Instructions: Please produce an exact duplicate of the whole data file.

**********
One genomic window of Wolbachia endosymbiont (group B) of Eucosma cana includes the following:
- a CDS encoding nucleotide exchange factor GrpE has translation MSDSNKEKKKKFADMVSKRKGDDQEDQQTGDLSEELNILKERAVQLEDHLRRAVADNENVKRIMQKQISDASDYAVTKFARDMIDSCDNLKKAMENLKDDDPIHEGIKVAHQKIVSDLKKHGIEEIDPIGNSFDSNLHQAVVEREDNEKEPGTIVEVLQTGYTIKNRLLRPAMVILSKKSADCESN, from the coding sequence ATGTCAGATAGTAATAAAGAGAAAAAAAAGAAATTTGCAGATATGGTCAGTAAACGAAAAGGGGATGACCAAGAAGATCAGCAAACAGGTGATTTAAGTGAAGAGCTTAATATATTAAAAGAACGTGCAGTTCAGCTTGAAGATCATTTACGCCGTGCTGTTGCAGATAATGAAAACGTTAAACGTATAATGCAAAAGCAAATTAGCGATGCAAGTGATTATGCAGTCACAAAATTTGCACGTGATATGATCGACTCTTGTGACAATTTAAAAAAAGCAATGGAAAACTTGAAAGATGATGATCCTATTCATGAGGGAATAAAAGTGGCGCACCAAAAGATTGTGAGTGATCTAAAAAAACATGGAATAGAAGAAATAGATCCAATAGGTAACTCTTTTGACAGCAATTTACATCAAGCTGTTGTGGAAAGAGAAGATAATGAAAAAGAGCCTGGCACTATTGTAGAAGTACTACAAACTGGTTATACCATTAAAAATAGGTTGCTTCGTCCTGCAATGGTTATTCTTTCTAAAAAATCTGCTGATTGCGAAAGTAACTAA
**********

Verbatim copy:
One genomic window of Wolbachia endosymbiont (group B) of Eucosma cana includes the following:
- a CDS encoding nucleotide exchange factor GrpE has translation MSDSNKEKKKKFADMVSKRKGDDQEDQQTGDLSEELNILKERAVQLEDHLRRAVADNENVKRIMQKQISDASDYAVTKFARDMIDSCDNLKKAMENLKDDDPIHEGIKVAHQKIVSDLKKHGIEEIDPIGNSFDSNLHQAVVEREDNEKEPGTIVEVLQTGYTIKNRLLRPAMVILSKKSADCESN, from the coding sequence ATGTCAGATAGTAATAAAGAGAAAAAAAAGAAATTTGCAGATATGGTCAGTAAACGAAAAGGGGATGACCAAGAAGATCAGCAAACAGGTGATTTAAGTGAAGAGCTTAATATATTAAAAGAACGTGCAGTTCAGCTTGAAGATCATTTACGCCGTGCTGTTGCAGATAATGAAAACGTTAAACGTATAATGCAAAAGCAAATTAGCGATGCAAGTGATTATGCAGTCACAAAATTTGCACGTGATATGATCGACTCTTGTGACAATTTAAAAAAAGCAATGGAAAACTTGAAAGATGATGATCCTATTCATGAGGGAATAAAAGTGGCGCACCAAAAGATTGTGAGTGATCTAAAAAAACATGGAATAGAAGAAATAGATCCAATAGGTAACTCTTTTGACAGCAATTTACATCAAGCTGTTGTGGAAAGAGAAGATAATGAAAAAGAGCCTGGCACTATTGTAGAAGTACTACAAACTGGTTATACCATTAAAAATAGGTTGCTTCGTCCTGCAATGGTTATTCTTTCTAAAAAATCTGCTGATTGCGAAAGTAACTAA